Mixed CaseStock up on this beauty while you still can: 2011 Carmen Gran Reserva Carmenère Apalta. Grown in Chile’s Apalta Valley, cultivated and harvested by hand, fermented in stainless steel tanks then aged for 10 months in French oak barrels, this wine is rich, robust and complex with notes of dark berries, spiced sweet potatoes, leather and earth with hints of anise and smoked chiles. While Carmenère is now considered to be Chile’s signature wine grape, it was almost lost: Though believed to be extinct, the varietal was rediscovered on November 24, 1994, growing alongside some Merlot (which it resembles) in one of Carmen’s sustainably farmed estate vineyards. Founded in 1850, Carmen is Chile’s oldest winery. Retails for approx. $15.

Mixed CaseBorn and raised in California, 2012 Gloria Ferrer Carneros Chardonnay opens with tropical fruit and toast notes. It’s a still wine from a producer known for sparkling wines. Sophisticated flavors of pear, nectarine and meyer lemon are balanced with toast and oak notes. The oak here is pleasant, not overpowering. Acidity keeps the flavors and mouthfeel light and bright. Retails for approx. $25.

Mixed CaseFull-bodied with round tannins, 2012 Guenoc North Coast Victorian Claret sniffs of stewed fruits and star anise. Flavors of tart dark cherry, cassis and blackberry wash the palate with pepper, licorice and soft cocoa marching in on the finish. Retails for approx. $18.


2012 Rodney Strong Sonoma County Cabernet Sauvignon is a rich, full-bodied wine with lush notes of dark berries, plum and spice with a peppery kick. Perfect with a steak. Retails for approx. $20.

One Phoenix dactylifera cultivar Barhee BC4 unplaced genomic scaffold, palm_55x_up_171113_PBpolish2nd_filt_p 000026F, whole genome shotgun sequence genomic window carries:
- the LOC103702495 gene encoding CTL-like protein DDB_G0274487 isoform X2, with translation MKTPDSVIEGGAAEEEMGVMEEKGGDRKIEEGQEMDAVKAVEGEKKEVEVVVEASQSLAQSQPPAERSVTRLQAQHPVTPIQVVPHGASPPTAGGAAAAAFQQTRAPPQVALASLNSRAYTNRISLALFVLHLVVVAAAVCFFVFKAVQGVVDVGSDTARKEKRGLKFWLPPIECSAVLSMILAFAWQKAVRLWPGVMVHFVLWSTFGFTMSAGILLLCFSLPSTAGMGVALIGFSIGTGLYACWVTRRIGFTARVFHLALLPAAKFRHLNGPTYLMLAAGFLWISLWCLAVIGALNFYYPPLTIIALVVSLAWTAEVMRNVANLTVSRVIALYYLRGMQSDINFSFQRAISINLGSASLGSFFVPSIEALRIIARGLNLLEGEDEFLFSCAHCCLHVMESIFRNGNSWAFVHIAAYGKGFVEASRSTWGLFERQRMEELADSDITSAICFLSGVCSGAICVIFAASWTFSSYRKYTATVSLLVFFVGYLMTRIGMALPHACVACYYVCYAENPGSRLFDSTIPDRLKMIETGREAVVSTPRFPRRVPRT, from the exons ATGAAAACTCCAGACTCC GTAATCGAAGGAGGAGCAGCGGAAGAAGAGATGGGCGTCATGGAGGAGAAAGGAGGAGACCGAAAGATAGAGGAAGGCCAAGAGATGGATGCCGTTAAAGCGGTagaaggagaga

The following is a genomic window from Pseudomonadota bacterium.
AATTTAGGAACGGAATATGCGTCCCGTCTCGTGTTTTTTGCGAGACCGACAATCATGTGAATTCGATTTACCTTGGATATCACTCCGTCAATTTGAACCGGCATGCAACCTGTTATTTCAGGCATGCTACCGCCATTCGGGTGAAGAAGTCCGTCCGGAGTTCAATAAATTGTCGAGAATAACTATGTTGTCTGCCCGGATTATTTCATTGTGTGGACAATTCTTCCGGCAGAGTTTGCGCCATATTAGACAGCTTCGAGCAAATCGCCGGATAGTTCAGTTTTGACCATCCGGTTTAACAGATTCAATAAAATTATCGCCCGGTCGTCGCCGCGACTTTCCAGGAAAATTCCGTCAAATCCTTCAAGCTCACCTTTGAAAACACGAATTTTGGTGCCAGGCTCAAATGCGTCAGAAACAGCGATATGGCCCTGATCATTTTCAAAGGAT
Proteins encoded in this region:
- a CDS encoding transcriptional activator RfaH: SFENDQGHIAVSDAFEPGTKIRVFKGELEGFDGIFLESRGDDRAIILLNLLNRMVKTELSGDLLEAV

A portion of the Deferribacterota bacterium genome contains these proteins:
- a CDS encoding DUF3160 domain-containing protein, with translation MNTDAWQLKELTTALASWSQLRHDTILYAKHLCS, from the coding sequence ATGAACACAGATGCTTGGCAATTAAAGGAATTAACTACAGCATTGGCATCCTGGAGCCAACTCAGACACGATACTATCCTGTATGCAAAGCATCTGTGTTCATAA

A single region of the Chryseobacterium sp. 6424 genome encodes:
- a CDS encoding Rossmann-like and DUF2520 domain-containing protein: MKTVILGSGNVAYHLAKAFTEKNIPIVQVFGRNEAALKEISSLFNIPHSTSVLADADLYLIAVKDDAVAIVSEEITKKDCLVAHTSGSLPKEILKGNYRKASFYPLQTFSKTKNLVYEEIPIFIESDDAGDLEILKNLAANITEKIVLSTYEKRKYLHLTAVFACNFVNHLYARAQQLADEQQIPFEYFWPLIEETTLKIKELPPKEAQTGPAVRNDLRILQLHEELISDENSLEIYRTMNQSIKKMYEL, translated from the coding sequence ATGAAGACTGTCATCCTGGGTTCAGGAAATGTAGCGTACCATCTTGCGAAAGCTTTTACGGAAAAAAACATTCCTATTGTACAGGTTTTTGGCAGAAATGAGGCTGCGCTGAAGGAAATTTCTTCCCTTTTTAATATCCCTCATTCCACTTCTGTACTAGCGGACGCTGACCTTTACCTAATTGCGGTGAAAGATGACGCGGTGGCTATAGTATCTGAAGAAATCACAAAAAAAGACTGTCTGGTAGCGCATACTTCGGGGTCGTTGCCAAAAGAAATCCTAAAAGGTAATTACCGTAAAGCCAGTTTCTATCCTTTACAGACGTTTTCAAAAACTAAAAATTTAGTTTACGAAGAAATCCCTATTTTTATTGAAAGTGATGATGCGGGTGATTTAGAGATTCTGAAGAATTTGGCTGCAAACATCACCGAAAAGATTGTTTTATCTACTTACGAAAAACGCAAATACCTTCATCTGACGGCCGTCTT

Mixed CaseEven though 60% of 2013 Rodney Strong Sonoma County Chardonnay is barrel-fermented and that portion is then aged in barrels for six months, what’s poured from the bottle manages not to taste too strongly of oak—a sniff and taste of toasted wood, yes, but not overpoweringly so, a fact we applaud. This Chardonnay has a fruit-forward character with round flavors of vanilla, apples, pears, stewed pineapple and light toast brightened by a snap of lemon. Serve with seafood, chicken, vegetables or cheese dishes. Retails for approx. $17.

Silky with soft tannins, 2012 Rodney Strong Sonoma County Merlot opens with juicy plum and cherry aromas. It tastes of plum, Bing cherry and blackberry with herbal and spice notes lingering underneath. Serve with mushrooms or any meat. Retails for approx. $20.

This Spring, two Italian wineries will release their first rosé wines:

Mixed CaseMixed Case2014 Mezzacorona Rosé from Trento is made from 100% Lagrein grapes. “This is a rosé with strong personality, freshness and fragrance similar to a fine white wine but with the rich fruit and roundness of a young red intended for early drinking,” says winemaker Lucio Matricardi, Ph.D. It sniffs of strawberries and roses and tastes of berries, melon and minerals with a hint of lime zest and soft floral notes. Acidity keeps this versatile, food-friendly wine balanced. Retails for approx. $10.

2014 Stemmari Rosé from Sicily is made from 100% Nero d’Avola, Sicily’s most famous grape varietal. It sniffs of strawberries and cherries and tastes of them, too, with delicate notes of cloudberry, lingonberry and minerals. Fresh and balanced with good acidity, this is a versatile and food-friendly crowd pleaser. Retails for approx. $10.


Unless otherwise noted, all suggested retail prices are for a 750ml bottle.

Be a responsible grownup: Never drink and drive.

Product samples afford the research opportunity but do not sway opinion.

HopeP_144Hope S. Philbrick is founder and editor-in-chief of Getaways for Grownups. Her work has appeared in dozens of publications nationwide. She’s written about wines and spirits for more than 12 years. When not writing, she can usually be found on the road or savoring something tasty.